One of the most famous Quakers ever is also one of the most controversial. So was Richard Nixon really a Quaker? Author and Quaker historian Larry Ingle tackles the question.
Formally, Richard Nixon was a Quaker. He was member of East Whittier Friends Church, and he had Quaker heritage from his Milhous ancestors, represented, for him, by his mother. The other things—whether he’s a pacifist or not, whether he lives by the testimonies or not—are really not important, in his view of things, apparently. At least if you look at his memoir, in which he devotes three paragraphs out of, what, a 670 page book. Three paragraphs to his religion! That’s all he needs to say. That’s all he says.
Was Richard Nixon a Quaker?
My name’s Larry Ingle. I live in Chattanooga, and I go to Chattanooga Meeting. I wrote a biography of George Fox, called First Among Friends, the first scholarly biography of Fox in ’94. And soon after that, I began work on studying Nixon and his religion, and that produced a book published by the University of Missouri Press last June. It’s entitled Nixon’s First Cover-Up: The Religious Life of a Quaker President.
Who Was Richard Nixon?
Richard Nixon was the 37th president of the United States. He liked to keep a list of the first things he did. The first time any president had ever done “x,” he would note that. I don’t know that he noted that he was the first president ever to resign, but he was.
Was Richard Nixon a Quaker?
If Nixon had been sitting here, and you asked him the question, he would say, “I’m a Quaker because of the Quaker heritage of my mother.” Who was Hannah Milhous. She came to California, to Southern California, from Indiana, and they had a long Quaker heritage going back to the 17th century. He didn’t attend, he never attended after his mother died in ’67. He lived until 1994, so that’s, what, 28 years or so? A third of his life he didn’t attend.
How Politicians Use Religion
Donald Trump simply announced, a few weeks ago, two months ago or so, that he was a Presbyterian. I heard a report last weekend that that probably is not true, although I don’t know that. He certainly proclaims to be a Presbyterian. Well, Richard Nixon was much the same way. He didn’t make a big thing of his religion. He was a Quaker, and that was it; he didn’t talk about anymore. It seems to me that they are treating religion very much the same way, which is to say, as a vehicle for their political aspirations. I think that Richard Nixon saw that the popular appeal of a certain variety of Quakers would redound to his political advantage. He did this because those actions in support of the underground, in resisting the war, and supporting slaves, that those positions would redound in 1959 and 1960 to his benefit. They would remind people that Quakers were people who opposed slavery, who not only opposed it but aided slaves to escape.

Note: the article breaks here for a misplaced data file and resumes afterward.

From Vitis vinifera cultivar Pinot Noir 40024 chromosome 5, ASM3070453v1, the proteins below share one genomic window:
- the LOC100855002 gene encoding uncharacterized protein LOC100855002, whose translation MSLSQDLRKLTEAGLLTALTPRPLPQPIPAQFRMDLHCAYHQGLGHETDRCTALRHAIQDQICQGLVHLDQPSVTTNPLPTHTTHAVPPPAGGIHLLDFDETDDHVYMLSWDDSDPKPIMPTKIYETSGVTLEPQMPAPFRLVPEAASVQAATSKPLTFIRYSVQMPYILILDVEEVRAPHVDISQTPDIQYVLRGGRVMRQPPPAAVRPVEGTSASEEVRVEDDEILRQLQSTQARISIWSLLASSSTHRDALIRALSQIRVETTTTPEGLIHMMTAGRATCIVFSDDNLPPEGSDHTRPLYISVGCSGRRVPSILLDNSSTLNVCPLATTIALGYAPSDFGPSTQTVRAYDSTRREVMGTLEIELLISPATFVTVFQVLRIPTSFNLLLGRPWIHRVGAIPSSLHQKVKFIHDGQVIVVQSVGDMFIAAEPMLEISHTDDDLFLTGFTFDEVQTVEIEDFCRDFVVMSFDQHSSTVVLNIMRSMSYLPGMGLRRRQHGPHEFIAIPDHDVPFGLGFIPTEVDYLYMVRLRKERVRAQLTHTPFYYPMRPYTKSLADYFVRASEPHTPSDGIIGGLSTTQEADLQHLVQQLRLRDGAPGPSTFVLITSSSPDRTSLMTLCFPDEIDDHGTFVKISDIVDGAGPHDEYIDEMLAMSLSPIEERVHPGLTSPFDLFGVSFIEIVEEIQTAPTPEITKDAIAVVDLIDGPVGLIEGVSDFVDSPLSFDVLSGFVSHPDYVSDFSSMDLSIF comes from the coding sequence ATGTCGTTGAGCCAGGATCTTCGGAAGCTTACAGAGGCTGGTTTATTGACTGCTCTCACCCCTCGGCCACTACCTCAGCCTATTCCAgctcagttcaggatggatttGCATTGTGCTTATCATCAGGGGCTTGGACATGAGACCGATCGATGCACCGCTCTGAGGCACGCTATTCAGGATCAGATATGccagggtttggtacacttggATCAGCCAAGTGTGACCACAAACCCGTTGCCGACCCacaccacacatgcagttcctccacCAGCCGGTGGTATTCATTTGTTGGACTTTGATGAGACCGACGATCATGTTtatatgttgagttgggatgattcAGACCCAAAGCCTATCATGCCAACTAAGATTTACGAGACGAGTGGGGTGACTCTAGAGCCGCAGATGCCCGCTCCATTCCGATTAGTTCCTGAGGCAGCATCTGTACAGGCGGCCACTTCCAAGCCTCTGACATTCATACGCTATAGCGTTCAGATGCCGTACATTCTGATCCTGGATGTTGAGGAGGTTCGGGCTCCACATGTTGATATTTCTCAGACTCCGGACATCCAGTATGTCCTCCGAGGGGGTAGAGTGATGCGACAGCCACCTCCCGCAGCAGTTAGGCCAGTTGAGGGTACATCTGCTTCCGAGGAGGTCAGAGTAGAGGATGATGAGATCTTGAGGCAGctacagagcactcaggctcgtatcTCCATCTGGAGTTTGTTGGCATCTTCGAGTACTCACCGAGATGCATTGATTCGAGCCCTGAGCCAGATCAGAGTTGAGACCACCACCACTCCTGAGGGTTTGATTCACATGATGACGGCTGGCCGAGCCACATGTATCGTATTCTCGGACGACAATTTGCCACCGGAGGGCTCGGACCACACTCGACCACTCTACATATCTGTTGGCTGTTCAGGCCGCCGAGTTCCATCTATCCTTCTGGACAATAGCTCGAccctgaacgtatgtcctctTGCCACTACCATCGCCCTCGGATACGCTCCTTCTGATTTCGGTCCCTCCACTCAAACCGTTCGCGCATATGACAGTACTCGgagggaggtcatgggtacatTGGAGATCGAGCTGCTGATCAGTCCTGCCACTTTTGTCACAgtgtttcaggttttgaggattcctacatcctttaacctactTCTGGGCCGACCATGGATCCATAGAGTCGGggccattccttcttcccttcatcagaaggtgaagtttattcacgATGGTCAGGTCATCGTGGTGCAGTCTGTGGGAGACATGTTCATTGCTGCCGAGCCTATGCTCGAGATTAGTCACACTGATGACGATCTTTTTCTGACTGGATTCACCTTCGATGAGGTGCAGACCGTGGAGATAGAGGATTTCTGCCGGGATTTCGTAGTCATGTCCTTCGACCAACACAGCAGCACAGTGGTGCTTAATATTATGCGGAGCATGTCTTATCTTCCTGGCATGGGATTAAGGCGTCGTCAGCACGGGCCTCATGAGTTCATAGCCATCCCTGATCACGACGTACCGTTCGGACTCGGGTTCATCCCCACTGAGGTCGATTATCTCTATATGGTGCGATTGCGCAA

The Testimony of Integrity and Nixon’s Enemies List
Quakers have no creed. You can’t go anywhere and say Quakers believe this. Therefore Quakers have developed “testimonies.” The most basic of these testimonies is the testimony of integrity, because that testimony assumes that we will do and be what we say we are. After looking at Richard Nixon’s life, and studying as many memoirs, as many recollections as you can find that have been kept and produced, the one that I have found most valuable talked about Richard Nixon setting up in the White House an “Us versus Them” category. That we’re different from everybody else. We’re doing what’s right. Everybody else is doing what’s wrong. That’s the basis of the enemies list, a list of enemies of the administration. For me, the testimony of integrity undercuts and destroys any enemies list. Everyone is a human being to be respected. Quakers insist that there’s something invisible in human beings that we call “that of God” in people. Nixon seldom saw that of God in everyone.